Celebratio Mathematica

Joel Hass

Some observations concerning Joel Hass,
how we decided to write How to Ace Calculus

by Colin Adams


I spent a leave year at UC Dav­is in or­der to work with Joel and Abby Thompson. I was as­signed the job of teach­ing busi­ness cal­cu­lus. The first day of class, I went in and sat in the front row, pre­tend­ing to be a stu­dent. Then Joel came in and pre­ten­ded to be me. He began with a so­li­lo­quy.

“My name is Pro­fess­or Colin Adams and I’m very ex­cited to be here this year. I’m vis­it­ing from a little col­lege back east that none of you will have heard of. I want to wel­come all of you to cal­cu­lus, and for most of you who are first year stu­dents, to UC Dav­is. I just want you to know I am here for you all. My fo­cus is on you. Any time, just drop by to see me. My job as a fac­ulty mem­ber is to be avail­able for you 24 hours a day, 7 days a week.

Now we are go­ing to start with a quick re­view of in­equal­it­ies.”

Joel wrote \( (x-2)/x < 7 \) on the board.

“To solve this, the first thing we do,” he said, “is mul­tiply through by the de­nom­in­at­or.” He wrote \[ x-2 < 7x. \]

At this point I raised my hand.

“Ex­cuse me, Pro­fess­or,” I said, “but isn’t true that if the \( x \) is neg­at­ive, you have to change the dir­ec­tion on the in­equal­ity?”

Joel turned to look at me with an icy stare.

“If you’re so damned smart, why don’t you teach the class?”

And with that he threw down the chalk and stormed out of the room.

Or at least, that’s the way it was sup­posed to go. Un­for­tu­nately, as he was say­ing his part, an­oth­er stu­dent yelled out, re­fer­ring to chan­ging the dir­ec­tion on the in­equal­ity, “No, it’s not!” And then there was bed­lam as stu­dents ar­gued wheth­er or not the dir­ec­tion on the in­equal­ity should be changed. So when Joel said his piece and stormed out, most of the stu­dents couldn’t hear what he said.

But at any rate, I stood up, picked up the chalk and said, “All right I will.” Stu­dents said, “What are you do­ing? Where did the pro­fess­or go?” I said, “he said if I’m so smart I should teach the class, so I will.” And with that, I fin­ished the in­equal­ity and con­tin­ued to go over back­ground ma­ter­i­al.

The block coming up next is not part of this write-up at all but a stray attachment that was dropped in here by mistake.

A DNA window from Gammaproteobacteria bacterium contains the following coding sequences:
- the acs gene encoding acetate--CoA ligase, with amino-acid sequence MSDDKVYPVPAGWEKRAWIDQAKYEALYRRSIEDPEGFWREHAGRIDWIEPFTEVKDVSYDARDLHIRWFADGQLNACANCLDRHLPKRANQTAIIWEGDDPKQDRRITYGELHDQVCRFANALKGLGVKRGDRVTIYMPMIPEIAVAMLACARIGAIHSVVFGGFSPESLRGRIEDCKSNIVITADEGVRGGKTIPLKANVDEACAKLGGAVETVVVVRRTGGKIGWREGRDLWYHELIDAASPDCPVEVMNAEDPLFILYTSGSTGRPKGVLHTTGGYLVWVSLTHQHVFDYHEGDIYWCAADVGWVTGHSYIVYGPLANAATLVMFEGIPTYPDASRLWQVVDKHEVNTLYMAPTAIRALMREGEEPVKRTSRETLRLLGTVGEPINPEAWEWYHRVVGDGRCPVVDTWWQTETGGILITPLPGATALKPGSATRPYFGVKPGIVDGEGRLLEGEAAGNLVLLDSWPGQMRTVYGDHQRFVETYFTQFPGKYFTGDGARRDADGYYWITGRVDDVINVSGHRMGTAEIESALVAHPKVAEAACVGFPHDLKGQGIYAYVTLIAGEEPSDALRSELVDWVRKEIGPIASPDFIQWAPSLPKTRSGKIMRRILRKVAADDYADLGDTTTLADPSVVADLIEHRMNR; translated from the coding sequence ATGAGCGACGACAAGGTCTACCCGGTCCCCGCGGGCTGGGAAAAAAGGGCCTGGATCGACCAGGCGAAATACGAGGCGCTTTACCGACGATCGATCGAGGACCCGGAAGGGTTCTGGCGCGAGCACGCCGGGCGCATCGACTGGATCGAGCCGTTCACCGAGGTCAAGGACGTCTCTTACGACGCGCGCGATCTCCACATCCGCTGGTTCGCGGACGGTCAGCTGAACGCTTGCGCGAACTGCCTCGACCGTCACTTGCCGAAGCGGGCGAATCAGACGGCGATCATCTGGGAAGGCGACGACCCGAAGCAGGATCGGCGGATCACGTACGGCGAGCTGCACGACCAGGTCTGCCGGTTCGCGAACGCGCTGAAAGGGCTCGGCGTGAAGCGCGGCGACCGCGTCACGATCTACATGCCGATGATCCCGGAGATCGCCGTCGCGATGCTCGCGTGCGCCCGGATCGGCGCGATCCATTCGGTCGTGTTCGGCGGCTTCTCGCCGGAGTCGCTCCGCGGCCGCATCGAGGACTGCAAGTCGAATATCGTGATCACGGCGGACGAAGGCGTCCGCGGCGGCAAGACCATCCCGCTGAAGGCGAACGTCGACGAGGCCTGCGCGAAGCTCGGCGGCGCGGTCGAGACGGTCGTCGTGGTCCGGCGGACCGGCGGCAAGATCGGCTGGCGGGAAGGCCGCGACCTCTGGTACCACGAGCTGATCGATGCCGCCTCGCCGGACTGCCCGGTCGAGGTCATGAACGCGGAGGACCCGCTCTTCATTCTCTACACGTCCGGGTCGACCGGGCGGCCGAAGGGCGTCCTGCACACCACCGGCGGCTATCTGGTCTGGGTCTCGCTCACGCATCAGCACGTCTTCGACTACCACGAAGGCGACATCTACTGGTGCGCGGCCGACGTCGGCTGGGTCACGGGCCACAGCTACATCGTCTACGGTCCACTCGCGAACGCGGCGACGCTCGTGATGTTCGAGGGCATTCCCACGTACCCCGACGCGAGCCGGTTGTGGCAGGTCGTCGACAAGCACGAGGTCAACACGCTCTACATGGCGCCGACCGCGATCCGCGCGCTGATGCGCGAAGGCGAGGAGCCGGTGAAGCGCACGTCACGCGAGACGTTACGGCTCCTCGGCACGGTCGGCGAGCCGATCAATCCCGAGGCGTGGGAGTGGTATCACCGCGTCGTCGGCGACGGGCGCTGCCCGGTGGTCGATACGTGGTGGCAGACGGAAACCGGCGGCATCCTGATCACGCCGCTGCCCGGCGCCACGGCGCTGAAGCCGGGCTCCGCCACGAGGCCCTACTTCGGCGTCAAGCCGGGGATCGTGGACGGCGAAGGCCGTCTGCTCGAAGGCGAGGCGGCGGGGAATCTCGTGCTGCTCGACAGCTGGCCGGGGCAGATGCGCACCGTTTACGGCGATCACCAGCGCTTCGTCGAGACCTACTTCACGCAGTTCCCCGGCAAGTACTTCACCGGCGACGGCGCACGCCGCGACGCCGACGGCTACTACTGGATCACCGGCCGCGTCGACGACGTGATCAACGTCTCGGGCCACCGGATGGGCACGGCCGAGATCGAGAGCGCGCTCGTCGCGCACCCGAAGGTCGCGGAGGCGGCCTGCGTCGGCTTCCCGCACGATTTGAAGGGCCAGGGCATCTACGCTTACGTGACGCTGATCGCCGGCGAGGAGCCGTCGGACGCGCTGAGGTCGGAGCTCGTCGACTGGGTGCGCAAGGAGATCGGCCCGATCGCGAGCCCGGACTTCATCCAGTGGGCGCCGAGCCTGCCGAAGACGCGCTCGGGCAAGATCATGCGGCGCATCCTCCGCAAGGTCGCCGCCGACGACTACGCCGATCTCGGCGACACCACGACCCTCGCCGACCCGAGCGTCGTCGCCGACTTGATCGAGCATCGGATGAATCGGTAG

Then I said, “He left these syl­labi. I guess I will hand them out.” By the end of the class peri­od, about half the stu­dents un­der­stood what had happened. But the oth­er half were still ask­ing, “Why are we listen­ing to this guy?” By the next class, after stu­dents had a chance to talk, they all un­der­stood it was a joke and the rest of the quarter went very well.


Joel, Abby and I went to eat one day at the Chinese res­taur­ant in town. At lunch, we got to talk­ing and we de­cided that someone should write a hu­mor­ous sup­ple­ment to cal­cu­lus that put everything in col­lo­qui­al terms and that ex­plained everything in easy to un­der­stand lan­guage. By the end of the lunch we were very ex­cited about the pro­ject.

That pro­ject be­come the two books How to Ace Cal­cu­lus and How to Ace the Rest of Cal­cu­lus which have now to­geth­er sold over 100,000 cop­ies. Joel’s claim was that on av­er­age, for jokes that are out there, one in ten can be turned in­to a math joke. I was skep­tic­al at first, but it turned out Joel was right. Here is an ex­ample that is a Joel ori­gin­al.

Two cal­cu­lus stu­dents are walk­ing in a field and they come across a big deep hole, so deep they can­not see the bot­tom in the dark­ness be­low.

“I won­der how deep it is,” says the first.

“Here. Help me roll this rail­road tie over the edge,” said the second. “Then we can count how long it takes to hit the bot­tom and use cal­cu­lus to de­term­ine the depth.”

So they roll the rail­road tie over to the edge and push it over. As they are count­ing the seconds, they are sur­prised when a goat sud­denly runs up to the edge and dives over.

“That was weird,” said the first, as they peered after it.

Then from off in the dis­tance they hear a voice.

“Ex­cuse me,” yells a farm­er from the edge of the field, “but have you seen my goat?”

The stu­dents look at each oth­er, and then the second yells back, “Yes, a goat just jumped in this hole.”

“Oh, that can’t be my goat,” yells back the farm­er. “My goat is roped to a rail­road tie.”

Colin Adams is Thomas T. Read Pro­fess­or of Math­em­at­ics at Wil­li­ams Col­lege, Wil­lam­stown, Mas­sachu­setts. He writes “Math­em­at­ic­ally Bent”, a column for the Math­em­at­ic­al In­tel­li­gen­cer, and is the au­thor of The Knot Book, ac­claimed for its lu­cid­ity on ad­vanced top­ics in knot the­ory. He is coau­thor with Joel Hass and Abi­gail Thompson of How to Ace Cal­cu­lus and How to Ace the Rest of Cal­cu­lus. He has been a fel­low of the Amer­ic­an Math­em­at­ic­al So­ci­ety since 2012.